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Co-work Space Comes to Clay

Co-work Space Comes to Clay

Clay Today - August 24, 2016    By Jesse Hollett  READ FULL ARTICLE HERE

Brian Knight seems like a stranger to failure after a number of profitable business ventures moved him from his garage to the owner of Fleming Island-based information technology company Pragmatic Works, but he’s well aware of the hurdles small businesses face.

To remedy an underserved clientele base and increase entrepreneurial opportunities in Clay County, he’s jump-started a trial run for the county’s first “co-work space.”

Knight will use a portion of his Pragmatic Works office space located in Fleming Island Business Park, and co-owned with Dynamic Corporate Solutions Inc., as the headquarters for a virtual office. A virtual office gives entrepreneurs the opportunity to have a physical mailing address without having to purchase or lease office space.

Dubbed the Fleming Island Conference Center, the virtual office will only be the starting point for Knight. If the trial run for the co-work space goes well during the first quarter, then he hopes to expand the operation into the vacant office next-door and transform it into a fully fleshed out headquarters for entrepreneurs and start-up businesses.

“We want to grow these businesses in Clay County so they stay in Clay County,” Knight said. “The goal of that is to help you grow your business to a point where you’ve passed a one-man shop, passed a first-tier business and onto a second-tier business. Our main goal is to get you up the ladder much faster.”

Co-work spaces work because they give entrepreneurs all of the essentials for a successful small business – a desk, a coffee pot and the ability to network with other entrepreneurs without fear of direct competition. Co-work spaces are an outgrowth of the tech. industry where they have helped budding companies grow in such tech. hubs as Austin, Texas, San Francisco and Atlanta.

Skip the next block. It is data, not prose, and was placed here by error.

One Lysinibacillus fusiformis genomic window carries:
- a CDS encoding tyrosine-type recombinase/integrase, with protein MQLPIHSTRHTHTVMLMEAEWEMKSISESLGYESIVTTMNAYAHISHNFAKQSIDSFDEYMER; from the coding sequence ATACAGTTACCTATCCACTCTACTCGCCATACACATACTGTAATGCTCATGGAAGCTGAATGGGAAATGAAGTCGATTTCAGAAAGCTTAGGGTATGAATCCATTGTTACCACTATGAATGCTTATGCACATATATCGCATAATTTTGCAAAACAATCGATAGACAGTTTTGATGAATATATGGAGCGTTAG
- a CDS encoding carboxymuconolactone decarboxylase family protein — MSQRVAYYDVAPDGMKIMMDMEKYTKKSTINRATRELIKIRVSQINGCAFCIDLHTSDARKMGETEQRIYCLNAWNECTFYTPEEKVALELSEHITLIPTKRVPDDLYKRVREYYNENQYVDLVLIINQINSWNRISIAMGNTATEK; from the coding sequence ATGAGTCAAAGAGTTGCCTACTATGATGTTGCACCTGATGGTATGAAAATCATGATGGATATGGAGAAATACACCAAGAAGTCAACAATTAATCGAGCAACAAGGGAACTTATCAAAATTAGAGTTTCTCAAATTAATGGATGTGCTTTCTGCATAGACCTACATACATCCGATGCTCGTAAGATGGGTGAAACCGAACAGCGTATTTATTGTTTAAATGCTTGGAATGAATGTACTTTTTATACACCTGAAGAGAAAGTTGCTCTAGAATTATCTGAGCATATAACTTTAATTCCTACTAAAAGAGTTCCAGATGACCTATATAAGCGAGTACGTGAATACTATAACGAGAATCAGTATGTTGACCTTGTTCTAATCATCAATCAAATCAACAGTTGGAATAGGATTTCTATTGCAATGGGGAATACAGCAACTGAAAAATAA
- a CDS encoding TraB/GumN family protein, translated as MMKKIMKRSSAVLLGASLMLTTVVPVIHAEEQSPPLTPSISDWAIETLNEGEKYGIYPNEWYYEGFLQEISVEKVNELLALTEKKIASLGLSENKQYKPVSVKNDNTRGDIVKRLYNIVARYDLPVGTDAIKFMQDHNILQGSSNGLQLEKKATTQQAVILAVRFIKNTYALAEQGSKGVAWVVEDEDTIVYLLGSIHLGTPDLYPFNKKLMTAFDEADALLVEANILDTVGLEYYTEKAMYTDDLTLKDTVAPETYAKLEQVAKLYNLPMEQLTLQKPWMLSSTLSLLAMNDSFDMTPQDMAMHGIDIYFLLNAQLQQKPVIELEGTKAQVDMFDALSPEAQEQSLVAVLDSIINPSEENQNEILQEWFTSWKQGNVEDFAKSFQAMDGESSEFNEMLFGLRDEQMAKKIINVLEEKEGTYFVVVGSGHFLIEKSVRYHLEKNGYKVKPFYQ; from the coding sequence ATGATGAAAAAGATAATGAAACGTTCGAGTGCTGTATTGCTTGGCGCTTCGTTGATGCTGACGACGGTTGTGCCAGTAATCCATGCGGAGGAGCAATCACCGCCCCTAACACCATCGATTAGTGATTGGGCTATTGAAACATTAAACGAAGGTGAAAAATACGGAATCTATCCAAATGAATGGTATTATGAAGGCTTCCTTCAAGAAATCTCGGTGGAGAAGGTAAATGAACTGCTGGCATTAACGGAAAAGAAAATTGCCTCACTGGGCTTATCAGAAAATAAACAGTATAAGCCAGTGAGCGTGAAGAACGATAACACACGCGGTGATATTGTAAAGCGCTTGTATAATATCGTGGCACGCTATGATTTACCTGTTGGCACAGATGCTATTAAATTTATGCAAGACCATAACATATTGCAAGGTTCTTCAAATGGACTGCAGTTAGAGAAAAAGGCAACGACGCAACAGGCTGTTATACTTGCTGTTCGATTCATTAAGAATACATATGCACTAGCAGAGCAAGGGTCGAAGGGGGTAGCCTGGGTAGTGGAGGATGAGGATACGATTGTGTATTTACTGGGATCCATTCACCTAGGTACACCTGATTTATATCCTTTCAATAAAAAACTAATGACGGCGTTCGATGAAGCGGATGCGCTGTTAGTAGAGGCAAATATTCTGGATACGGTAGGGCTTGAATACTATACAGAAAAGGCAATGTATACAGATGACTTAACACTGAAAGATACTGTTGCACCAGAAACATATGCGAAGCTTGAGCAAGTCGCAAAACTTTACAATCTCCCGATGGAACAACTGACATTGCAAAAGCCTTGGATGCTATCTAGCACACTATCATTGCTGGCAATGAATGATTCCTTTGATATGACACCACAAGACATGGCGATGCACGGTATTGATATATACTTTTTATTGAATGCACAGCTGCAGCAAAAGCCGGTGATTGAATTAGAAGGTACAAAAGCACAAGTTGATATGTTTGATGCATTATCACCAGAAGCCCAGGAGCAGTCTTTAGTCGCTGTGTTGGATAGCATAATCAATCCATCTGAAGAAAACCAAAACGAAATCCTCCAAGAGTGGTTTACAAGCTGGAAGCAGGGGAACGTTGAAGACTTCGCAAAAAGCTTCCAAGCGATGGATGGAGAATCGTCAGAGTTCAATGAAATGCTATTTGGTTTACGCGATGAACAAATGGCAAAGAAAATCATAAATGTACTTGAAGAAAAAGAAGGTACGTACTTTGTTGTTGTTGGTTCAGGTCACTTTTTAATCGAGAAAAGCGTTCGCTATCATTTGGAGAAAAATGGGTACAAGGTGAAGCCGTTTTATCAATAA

Naturally, Knight wants to see his hometown’s business ecosystem thrive in the same way his business grew.

Knight began Pragmatic Works in a garage, but their next place was just as bad. His initial office was a dump, he said, located right next to a dog groomer. Like a puzzle, Knight had to arrange all of his business demonstrations around when the dogs would arrive so the customers wouldn’t hear the barking.

Nine years later, Knight employs more than 100 employees in offices from Fleming Island to Minneapolis.

Knight was surprised to see familiar faces in the crowd of some of these Jacksonville based co-work spaces – people who live in Clay County. A fully realized co-work space in Clay would pull back entrepreneurs into the county by giving them a local desk.

“A lot of job growth comes from new business startups, so that’s what this effort is all about, its looking to support all those new businesses that have great energy but maybe they don’t have a great support system,” said Bill Garrison, president of the Clay County Economic Development Corp.

Arguably, a co-work space’s chief advantage over a home office is its ability to constantly introduce entrepreneurs to each other.

While a co-work facility is the overall goal, Knight also hopes to use the facility as a small business incubator and accelerator. Essentially, he would provide services and classes for pop-up entrepreneurs to learn the minutia of the business world, as well as gain access to capital.

“The majority of small businesses fail because of a lack of small business skills,” Garrison said. “(He) might not be a good business person, so these incubators and accelerators, they provide some of that assistance too.”

The number of jobs created from start-up businesses outweigh any kind of charity necessary for their start-up from local investors. The Department of Economic Opportunity lists 78.9 percent of Clay County businesses as having fewer than 10 employees – making small business Clay County’s business engine.

In 2009, Knight formed the Pragmatic Works Foundation to assist veterans with their often times turbulent transition to the civilian workforce, as well as assisting unemployed and underemployed individuals gain skills to help evolve them into the technology business.

Clay has itched for a co-work space since the 90s, according to Knight. Only now, as part of the EDCs five-year plan to drive new business into Clay gains momentum, has the project gained traction.

Knight said the trial virtual office will probably cost more than $60 a month. If the trial run does well, then Clay could see a much more expanded program.

“It’s been a passion of mine for a long time to build an accelerator in Clay County,” Knight said. “If you give [entrepreneurs] the right amount of mentoring, they could go from where they are now to much, much further in the next few months.”

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The Clay Florida Economic Development Corporation provides concierge service for companies who want to re-invest in expansion in the county or relocate their companies to the region.

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